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  1. #1251
    Join Date
    Jan 2004
    Location
    the Low Sierra
    Posts
    13,471
    I didn't believe in reincarnation when I was your age either.

  2. #1252
    Join Date
    Jan 2004
    Location
    the Low Sierra
    Posts
    13,471
    well, that didn't work

    if you're on Facebook, Bear Valley has a new video from last week with the Mtn Mgr poking around the area looking at stuff. Looks like Koala is being worked on and Grizz had line work done. That's good. The Bear Bungalow tent structure was torn down and is being replaced. Snowmaking equipment and snowcats are ready to go.
    I didn't believe in reincarnation when I was your age either.

  3. #1253
    Join Date
    Jan 2004
    Location
    the Low Sierra
    Posts
    13,471
    snowing a tiny bit
    I didn't believe in reincarnation when I was your age either.

  4. #1254
    Join Date
    Jan 2004
    Location
    the Low Sierra
    Posts
    13,471
    again
    I didn't believe in reincarnation when I was your age either.

  5. #1255
    Join Date
    Jun 2007
    Location
    Cruzing
    Posts
    10,285
    Mike, Iíll be in touch. Hoping to get to BV with the kid this winter. We didnít renew our KW pass but hoping to get a few day tickets to BV this winter once my shoulder is good to ski.

  6. #1256
    Join Date
    Jan 2004
    Location
    the Low Sierra
    Posts
    13,471
    http://southtahoenow.com/story/11/20...xtgopBYqxGdxnY

    ALPINE COUNTY, Calif. - The least populated county in California is just to the south of Lake Tahoe. Alpine County, population about 1,200, includes the towns of Markleeville, Woodfords, Kirkwood and Bear Valley. While not big, Alpine County is experiencing a surge of COVID-19 cases just like the rest of the country.

    As of November 19 there were 39 cases of the virus with 11 of those active. Two residents are currently hospitalized. In late October the remote county had experienced just three cases. All cases have been in the eastern slope of the county, in the Markleeville and Woodfords area.

    While the county is one of only two in the state remaining in the "minimal" tier, current rates of positivity equal 51.2 new cases a day per 100,000, drawing concern from the county's health officer.

    "How bad things get in Alpine County does not depend on the federal, state, or local government. It is up to all of us and the crucial decisions each of us makes about our individual behavior that will determine how bad it will get in these winter months," County Health Officer Dr. Richard Johnson told residents in a news release.

    Bordering counties with surging COVID-19 counts, Dr. Johnson is urging county residents to prevent the spread by not gathering with those from outside their household, wear a mask, wash hands and maintain social distancing. He also asks that residents cooperate with contact tracers and quarantine for 14 days when in contact with positive cases.

    Dr. Johnson said the surges aren't because of restaurants, hotels or other businesses and to prevent restrictions in those areas it is up to residents to prevent the spread and to prevent the county from changing tiers in the California Roadmap to Recovery. It took 10 months to reach 10,000,000 cases in the United States and just ten 10 days to reach the most recent 1,000,000. In California there have been 1,059,267 cases to date, 114,691 in the last 14 days.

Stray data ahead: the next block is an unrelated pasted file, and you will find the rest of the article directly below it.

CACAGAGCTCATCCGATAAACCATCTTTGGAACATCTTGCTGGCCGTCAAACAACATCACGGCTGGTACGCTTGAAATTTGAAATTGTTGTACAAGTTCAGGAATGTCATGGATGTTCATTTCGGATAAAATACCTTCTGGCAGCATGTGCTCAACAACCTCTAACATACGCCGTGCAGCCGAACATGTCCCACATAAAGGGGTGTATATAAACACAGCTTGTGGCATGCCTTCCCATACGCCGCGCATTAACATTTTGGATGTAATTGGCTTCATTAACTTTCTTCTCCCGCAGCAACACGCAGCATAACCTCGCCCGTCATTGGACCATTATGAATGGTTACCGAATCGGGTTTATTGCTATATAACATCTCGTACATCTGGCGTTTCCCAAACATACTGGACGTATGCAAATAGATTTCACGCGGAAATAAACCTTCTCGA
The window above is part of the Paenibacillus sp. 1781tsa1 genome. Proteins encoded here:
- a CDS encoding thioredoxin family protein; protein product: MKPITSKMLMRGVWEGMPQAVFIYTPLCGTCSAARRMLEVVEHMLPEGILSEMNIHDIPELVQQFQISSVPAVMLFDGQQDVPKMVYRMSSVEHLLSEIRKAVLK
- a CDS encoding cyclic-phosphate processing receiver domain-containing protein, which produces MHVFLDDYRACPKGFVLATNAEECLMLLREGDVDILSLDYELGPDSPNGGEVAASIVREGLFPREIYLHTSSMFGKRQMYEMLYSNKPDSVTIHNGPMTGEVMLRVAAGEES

Although people may follow guidelines at work, it is after work activities when people let down their guard that causes community spread. People then often bring infection into the workplace, said Dr. Johnson.

    List of how to limit the number of new cases in Alpine County from Dr. Johnson:

    - Get tested. Testing is available 5 days a week at the Alpine County Health Department and the Washoe Tribal Health Center for all who have symptoms. For those who do not have symptoms, we have drive-through testing sites in Woodfords, Bear Valley and Kirkwood every week or two. Widespread testing allows early identification and effective efforts to limit the spread.

    - Stay home if you are sick! This is the same message we preach each year in flu season, but it is even more important this year.

    - If you receive a call from one of our staff, please answer the phone, and honestly provide us the requested information in order to protect your household, close contacts, and the community.

    - If you have been instructed to isolate or quarantine, please do so! It disturbs me when I hear reports of people that we know have been asked to isolate or quarantine being seen grocery shopping or at a box store in Gardnerville.

    - Do not participate in “gatherings”. I do not mean hundreds of people. I mean persons from out of your household, who might get together to enjoy a movie night with popcorn, or a game or puzzle night for example. Indoor gatherings with more than 12 people from more than 3 households are especially risky.

    - Do not get tested assuming a negative result will give you a “Get Out of Jail Card” to travel over the holidays. A test only tells you what is in your body that day, not days later when you may go visit Grandma or other family members at increased risk of death from a COVID-19 infection. That would be the gift left behind that you do not want to be known for!

    - Be compulsive about that face covering, your social distancing, and your handwashing. These small infringements on your rights will buy huge dividends by reducing risk to those you love.

    - Remember – you are safer at home for the holidays! Begin planning for Thanksgiving 2021!
    I didn't believe in reincarnation when I was your age either.

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